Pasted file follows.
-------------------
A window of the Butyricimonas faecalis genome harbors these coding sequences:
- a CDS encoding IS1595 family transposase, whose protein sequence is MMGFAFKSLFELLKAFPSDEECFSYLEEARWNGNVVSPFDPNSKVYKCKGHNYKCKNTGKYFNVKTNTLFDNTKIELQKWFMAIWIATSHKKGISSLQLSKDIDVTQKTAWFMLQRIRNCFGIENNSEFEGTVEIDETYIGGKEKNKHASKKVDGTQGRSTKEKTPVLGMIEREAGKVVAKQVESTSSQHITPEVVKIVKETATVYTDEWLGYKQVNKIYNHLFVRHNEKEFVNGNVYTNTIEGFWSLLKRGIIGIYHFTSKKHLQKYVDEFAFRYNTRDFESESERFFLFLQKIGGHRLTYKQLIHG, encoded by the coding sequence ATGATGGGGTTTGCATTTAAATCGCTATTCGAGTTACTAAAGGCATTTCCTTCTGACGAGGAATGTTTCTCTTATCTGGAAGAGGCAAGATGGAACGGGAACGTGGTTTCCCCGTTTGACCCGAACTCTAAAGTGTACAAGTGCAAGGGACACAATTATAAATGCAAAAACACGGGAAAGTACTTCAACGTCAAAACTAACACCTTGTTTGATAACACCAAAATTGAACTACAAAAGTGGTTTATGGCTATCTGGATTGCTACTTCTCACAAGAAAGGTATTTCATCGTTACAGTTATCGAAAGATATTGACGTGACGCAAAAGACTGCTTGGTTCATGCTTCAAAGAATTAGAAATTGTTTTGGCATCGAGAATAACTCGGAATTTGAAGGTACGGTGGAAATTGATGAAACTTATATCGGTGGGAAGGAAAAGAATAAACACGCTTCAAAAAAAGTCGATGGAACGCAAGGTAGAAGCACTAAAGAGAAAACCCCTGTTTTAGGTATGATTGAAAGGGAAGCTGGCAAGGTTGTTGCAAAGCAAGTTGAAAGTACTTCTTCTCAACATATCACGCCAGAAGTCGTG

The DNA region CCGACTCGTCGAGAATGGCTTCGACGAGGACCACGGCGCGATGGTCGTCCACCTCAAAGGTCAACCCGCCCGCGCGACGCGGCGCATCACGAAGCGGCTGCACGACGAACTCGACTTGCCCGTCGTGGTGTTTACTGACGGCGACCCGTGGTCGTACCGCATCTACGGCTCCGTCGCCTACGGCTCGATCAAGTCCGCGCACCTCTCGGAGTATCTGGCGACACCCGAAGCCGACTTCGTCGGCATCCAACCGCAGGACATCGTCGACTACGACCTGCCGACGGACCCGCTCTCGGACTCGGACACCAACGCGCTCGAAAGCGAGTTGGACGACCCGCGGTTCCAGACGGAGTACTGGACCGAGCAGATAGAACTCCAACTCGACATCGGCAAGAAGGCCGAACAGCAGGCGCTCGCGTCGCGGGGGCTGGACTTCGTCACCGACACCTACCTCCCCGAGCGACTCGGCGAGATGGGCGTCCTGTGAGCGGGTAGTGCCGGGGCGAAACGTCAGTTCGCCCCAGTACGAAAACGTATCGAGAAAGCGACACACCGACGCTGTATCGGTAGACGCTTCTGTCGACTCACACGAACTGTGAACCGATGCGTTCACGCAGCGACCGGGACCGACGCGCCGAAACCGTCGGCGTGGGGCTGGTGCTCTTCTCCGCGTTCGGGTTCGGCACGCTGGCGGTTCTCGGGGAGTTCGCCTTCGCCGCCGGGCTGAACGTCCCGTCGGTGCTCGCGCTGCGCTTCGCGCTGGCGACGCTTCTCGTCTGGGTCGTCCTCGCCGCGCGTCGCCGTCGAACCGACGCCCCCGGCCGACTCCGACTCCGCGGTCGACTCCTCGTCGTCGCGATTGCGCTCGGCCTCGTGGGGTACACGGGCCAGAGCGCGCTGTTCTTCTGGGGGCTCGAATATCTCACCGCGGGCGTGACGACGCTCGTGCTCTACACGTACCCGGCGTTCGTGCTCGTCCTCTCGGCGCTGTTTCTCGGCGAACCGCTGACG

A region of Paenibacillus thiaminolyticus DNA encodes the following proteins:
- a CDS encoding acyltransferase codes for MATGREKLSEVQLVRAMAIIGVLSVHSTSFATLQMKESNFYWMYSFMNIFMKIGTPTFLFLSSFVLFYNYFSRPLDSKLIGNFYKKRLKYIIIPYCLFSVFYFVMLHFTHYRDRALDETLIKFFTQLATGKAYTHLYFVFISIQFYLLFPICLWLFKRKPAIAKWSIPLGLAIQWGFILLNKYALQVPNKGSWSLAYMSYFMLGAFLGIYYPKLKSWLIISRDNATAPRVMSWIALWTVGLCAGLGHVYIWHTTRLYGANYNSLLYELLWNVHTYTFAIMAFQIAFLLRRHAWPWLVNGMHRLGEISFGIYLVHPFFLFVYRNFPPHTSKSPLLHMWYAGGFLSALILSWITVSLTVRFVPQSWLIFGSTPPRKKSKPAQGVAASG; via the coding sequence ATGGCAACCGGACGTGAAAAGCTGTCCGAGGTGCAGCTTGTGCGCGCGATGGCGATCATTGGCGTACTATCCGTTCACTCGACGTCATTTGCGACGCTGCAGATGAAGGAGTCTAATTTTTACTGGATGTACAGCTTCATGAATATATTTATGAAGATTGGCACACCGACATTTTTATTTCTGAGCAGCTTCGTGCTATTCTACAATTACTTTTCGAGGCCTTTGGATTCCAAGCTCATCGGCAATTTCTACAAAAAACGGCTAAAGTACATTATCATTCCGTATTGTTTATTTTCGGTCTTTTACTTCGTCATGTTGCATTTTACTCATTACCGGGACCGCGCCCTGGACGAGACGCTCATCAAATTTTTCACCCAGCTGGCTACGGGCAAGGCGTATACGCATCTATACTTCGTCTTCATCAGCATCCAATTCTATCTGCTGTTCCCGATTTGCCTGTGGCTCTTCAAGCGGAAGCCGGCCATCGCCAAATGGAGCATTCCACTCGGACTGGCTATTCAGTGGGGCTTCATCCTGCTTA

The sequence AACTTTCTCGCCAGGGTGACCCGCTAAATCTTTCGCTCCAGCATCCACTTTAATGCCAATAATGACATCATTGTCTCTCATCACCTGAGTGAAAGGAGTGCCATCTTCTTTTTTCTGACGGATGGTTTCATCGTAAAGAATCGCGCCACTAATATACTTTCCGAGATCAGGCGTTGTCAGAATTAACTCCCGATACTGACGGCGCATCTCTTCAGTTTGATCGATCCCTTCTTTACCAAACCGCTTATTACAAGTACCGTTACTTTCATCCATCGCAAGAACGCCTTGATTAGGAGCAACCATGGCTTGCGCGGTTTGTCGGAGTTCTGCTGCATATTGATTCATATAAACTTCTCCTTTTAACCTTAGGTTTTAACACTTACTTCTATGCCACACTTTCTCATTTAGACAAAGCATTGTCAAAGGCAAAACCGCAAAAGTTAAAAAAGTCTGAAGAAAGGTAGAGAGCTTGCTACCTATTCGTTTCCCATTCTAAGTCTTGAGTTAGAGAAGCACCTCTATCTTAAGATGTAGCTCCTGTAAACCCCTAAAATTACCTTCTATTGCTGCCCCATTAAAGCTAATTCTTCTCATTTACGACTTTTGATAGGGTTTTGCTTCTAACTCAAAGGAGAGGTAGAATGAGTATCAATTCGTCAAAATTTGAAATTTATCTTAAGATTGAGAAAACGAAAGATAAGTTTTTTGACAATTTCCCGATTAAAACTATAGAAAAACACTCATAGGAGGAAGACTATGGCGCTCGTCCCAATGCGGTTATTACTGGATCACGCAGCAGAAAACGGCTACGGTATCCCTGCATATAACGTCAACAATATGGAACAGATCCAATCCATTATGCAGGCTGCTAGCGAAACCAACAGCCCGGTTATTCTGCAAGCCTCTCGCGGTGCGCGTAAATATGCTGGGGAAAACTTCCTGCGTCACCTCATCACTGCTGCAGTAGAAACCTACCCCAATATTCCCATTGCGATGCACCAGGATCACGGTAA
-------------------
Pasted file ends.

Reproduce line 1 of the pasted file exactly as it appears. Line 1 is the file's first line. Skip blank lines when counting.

A window of the Butyricimonas faecalis genome harbors these coding sequences: